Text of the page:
Utah State University’s buses charge like an electric toothbrush or cell phone while dropping off and picking up passengers. The University did away with overhead wires for its prototype Aggie Bus, which is already on the road. Wired reports on how the buses work:
As in all modern inductive-charging setups, a transformer is “split” between the bus and a charge plate under the bus stop. When the bus drives over the charging plate, current flows with no physical contact required. Engineers at USU designed their system so that the Aggie Bus can be misaligned up to 6 inches from the charge plate and still get 25kW of power and 90 percent efficiency from the power grid to the battery.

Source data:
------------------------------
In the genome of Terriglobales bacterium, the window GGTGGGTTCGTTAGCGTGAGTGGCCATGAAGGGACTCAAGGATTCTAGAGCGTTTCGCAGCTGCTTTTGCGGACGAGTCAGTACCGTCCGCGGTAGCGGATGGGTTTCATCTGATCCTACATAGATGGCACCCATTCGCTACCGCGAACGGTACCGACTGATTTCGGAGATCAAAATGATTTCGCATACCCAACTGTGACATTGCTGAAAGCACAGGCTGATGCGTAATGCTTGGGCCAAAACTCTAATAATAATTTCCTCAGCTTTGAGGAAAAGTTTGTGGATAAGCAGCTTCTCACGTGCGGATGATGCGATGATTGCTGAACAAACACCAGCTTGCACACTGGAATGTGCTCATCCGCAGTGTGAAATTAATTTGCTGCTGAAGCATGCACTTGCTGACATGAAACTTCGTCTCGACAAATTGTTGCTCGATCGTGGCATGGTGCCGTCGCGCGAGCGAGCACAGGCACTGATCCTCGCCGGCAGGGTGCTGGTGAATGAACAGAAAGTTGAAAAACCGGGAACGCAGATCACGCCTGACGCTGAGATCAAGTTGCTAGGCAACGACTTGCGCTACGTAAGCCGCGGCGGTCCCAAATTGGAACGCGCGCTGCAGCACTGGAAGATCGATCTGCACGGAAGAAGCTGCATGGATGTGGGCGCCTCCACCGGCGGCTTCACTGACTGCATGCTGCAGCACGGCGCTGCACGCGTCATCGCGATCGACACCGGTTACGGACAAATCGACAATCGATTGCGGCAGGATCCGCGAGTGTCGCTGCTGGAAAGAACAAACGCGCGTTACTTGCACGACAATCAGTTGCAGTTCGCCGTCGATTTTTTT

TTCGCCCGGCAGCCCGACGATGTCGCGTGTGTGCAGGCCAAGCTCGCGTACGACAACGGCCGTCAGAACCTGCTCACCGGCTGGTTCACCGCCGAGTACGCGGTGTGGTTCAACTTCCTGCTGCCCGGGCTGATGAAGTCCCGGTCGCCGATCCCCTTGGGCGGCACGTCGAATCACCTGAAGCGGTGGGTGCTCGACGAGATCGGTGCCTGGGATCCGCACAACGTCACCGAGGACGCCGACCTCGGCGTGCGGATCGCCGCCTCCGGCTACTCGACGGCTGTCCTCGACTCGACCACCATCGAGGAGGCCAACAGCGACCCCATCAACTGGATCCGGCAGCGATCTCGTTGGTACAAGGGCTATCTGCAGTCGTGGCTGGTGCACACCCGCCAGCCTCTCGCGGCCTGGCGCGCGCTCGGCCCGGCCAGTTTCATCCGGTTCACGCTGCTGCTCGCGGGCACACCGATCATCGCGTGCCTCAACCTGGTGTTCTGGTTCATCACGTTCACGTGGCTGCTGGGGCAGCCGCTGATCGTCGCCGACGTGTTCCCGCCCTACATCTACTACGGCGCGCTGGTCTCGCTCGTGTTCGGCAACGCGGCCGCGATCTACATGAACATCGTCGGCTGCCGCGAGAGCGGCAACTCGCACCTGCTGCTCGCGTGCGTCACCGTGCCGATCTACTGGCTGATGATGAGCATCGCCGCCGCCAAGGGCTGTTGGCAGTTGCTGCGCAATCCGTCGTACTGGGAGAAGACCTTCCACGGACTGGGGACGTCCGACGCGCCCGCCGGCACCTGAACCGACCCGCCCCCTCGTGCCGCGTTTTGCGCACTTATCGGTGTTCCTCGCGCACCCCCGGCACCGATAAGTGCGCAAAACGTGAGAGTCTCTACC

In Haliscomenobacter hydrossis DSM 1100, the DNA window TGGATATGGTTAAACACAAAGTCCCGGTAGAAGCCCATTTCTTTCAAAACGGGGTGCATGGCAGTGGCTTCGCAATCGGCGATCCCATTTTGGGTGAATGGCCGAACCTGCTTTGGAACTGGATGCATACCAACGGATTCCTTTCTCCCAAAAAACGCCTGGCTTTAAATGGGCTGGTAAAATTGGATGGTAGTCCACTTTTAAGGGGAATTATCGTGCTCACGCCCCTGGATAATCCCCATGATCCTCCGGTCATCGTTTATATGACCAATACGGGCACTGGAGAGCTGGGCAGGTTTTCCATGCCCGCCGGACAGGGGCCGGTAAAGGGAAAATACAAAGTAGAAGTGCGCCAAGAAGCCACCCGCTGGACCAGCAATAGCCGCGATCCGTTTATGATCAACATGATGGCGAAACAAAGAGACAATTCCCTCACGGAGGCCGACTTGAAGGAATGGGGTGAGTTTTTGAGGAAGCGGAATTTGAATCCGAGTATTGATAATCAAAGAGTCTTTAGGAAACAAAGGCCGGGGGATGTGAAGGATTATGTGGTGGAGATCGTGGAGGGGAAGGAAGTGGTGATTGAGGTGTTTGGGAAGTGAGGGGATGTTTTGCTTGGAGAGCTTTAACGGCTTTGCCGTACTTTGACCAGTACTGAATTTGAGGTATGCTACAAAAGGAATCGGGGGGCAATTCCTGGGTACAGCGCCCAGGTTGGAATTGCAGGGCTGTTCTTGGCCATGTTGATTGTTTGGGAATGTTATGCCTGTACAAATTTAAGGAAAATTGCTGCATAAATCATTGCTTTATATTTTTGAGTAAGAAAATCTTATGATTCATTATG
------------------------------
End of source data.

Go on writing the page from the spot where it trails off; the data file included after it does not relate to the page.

Buses run on fixed routs and make frequent stops, so outfitting them with induction charging capabilities works well. The university also hopes to bring a commercialized bus to market in mid-2013. This will be a first for the United States, though Italy and the Netherlands have enjoyed induction charged buses for years.
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